Hot checks, sometimes called bounced checks or bad checks, are checks in which the amount they are written for cannot be collected because of lack of funds in the account. This can be done either accidentally or intentionally. However, not all worthless checks are legally hot checks.
Most states define a hot check as a worthless check which is exchanged for goods, money or services. Hot checks are not checks which have been forged or altered, however.
Different states have different policies regarding the prosecution of hot checks. However, most demand that in order for a bad check to be prosecutable, it must have been presented to the bank in question for payment within 30 days of being written.
Before filing a bad check with the state attorney general's office, the check writer must be given a notice explaining that their check had resulted in non-sufficient funds and giving them 10 business days to pay the amount. If it has still not been paid within the 10 business days, it can be filed with the state as a hot check.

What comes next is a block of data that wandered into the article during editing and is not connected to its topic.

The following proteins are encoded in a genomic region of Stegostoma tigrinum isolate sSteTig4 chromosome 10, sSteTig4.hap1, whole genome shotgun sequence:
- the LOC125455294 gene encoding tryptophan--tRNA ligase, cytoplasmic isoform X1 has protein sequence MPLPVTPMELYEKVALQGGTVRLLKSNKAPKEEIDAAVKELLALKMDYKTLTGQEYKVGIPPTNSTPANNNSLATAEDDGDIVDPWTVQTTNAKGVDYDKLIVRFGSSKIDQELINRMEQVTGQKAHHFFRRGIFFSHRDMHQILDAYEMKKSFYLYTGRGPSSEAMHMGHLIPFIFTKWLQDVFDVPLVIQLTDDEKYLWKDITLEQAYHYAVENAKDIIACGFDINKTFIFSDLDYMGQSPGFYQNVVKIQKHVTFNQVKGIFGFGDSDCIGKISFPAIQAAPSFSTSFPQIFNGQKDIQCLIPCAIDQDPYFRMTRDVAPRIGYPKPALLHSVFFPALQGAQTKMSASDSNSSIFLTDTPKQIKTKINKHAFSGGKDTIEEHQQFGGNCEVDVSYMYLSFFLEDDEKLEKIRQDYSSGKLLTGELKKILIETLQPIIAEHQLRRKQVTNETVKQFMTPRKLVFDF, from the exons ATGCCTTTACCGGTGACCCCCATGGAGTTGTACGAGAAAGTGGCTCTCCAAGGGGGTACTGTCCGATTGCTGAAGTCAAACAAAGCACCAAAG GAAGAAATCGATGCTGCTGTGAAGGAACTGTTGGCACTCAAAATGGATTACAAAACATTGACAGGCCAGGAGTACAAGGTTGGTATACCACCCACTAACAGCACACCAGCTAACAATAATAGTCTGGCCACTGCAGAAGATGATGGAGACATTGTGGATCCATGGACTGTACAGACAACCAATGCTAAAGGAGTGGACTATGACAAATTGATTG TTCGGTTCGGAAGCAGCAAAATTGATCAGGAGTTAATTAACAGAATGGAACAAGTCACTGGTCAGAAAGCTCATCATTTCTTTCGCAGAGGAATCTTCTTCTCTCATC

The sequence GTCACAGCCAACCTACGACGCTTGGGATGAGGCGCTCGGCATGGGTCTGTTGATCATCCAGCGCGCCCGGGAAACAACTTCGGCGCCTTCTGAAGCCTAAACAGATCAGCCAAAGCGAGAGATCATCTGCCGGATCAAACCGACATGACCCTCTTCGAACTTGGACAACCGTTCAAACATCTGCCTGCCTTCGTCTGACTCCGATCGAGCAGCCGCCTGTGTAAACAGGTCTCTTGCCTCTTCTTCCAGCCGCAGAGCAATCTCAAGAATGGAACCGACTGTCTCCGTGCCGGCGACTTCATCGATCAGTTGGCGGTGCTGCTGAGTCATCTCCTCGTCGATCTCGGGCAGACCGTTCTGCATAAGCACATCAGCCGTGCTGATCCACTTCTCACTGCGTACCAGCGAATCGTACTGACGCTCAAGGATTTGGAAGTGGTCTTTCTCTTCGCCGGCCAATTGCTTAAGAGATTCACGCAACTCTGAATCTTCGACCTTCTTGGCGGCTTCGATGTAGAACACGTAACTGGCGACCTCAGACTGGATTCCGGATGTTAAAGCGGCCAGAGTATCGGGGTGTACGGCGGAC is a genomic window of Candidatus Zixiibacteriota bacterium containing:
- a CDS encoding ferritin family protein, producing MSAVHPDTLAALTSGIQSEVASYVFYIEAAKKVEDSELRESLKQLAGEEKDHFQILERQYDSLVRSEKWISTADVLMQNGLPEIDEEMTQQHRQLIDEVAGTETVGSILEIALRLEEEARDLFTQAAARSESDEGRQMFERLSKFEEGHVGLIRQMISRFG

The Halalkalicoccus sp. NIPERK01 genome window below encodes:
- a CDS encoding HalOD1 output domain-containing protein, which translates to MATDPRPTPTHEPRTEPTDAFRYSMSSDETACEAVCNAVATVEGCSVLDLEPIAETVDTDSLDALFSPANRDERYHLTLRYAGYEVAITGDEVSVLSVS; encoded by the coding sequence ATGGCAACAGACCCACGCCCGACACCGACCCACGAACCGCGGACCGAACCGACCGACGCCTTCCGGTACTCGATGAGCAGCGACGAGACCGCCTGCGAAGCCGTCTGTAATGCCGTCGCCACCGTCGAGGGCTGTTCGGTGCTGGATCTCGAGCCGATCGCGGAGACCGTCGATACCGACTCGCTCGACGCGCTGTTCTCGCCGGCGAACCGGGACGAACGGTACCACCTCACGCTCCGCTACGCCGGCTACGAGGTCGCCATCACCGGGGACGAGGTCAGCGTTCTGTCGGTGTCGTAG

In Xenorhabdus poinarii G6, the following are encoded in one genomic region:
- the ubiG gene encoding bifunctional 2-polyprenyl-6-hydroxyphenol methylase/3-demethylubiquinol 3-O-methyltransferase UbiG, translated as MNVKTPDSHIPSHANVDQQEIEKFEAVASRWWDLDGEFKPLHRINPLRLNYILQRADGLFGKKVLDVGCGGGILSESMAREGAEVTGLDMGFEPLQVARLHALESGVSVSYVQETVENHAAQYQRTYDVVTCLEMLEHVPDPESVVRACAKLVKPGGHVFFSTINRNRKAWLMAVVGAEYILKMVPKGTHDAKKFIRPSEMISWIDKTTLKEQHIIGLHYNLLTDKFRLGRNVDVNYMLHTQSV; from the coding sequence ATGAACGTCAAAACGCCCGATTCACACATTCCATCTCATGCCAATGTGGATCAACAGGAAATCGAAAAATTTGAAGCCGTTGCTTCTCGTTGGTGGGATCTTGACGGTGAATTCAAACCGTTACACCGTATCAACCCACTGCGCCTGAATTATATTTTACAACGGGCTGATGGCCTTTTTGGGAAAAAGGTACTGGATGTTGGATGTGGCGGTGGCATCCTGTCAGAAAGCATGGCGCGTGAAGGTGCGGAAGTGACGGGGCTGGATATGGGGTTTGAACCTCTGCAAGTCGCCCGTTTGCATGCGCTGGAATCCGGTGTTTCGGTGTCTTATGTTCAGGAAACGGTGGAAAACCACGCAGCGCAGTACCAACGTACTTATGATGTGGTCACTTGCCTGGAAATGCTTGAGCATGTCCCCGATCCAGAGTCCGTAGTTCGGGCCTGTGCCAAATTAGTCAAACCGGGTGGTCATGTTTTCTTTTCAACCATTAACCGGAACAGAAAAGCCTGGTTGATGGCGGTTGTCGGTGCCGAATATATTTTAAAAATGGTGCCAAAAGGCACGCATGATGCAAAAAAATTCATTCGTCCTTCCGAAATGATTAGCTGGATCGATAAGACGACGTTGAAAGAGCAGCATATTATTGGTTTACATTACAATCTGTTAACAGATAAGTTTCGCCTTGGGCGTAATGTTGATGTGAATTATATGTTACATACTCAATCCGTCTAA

When filing a hot check with the state attorney general, you must explain for what the check was originally written. If the check was written for illegal activity it cannot be claimed as a hot check, whether it resulted in non-sufficient funds or not.
Some kinds of worthless checks are not considered to legally be hot checks. Checks received through the mail may not be prosecutable as hot checks, and neither are checks for less than $5 and checks more than six months old.
Amber D. Walker has been writing professionally since 1989. She has had essays published in "Fort Worth Weekly," "Starsong," "Paper Bag," "Living Buddhism" and more. Walker holds a Bachelor of Arts degree in English from the University of Texas and worked as an English teacher abroad for six years.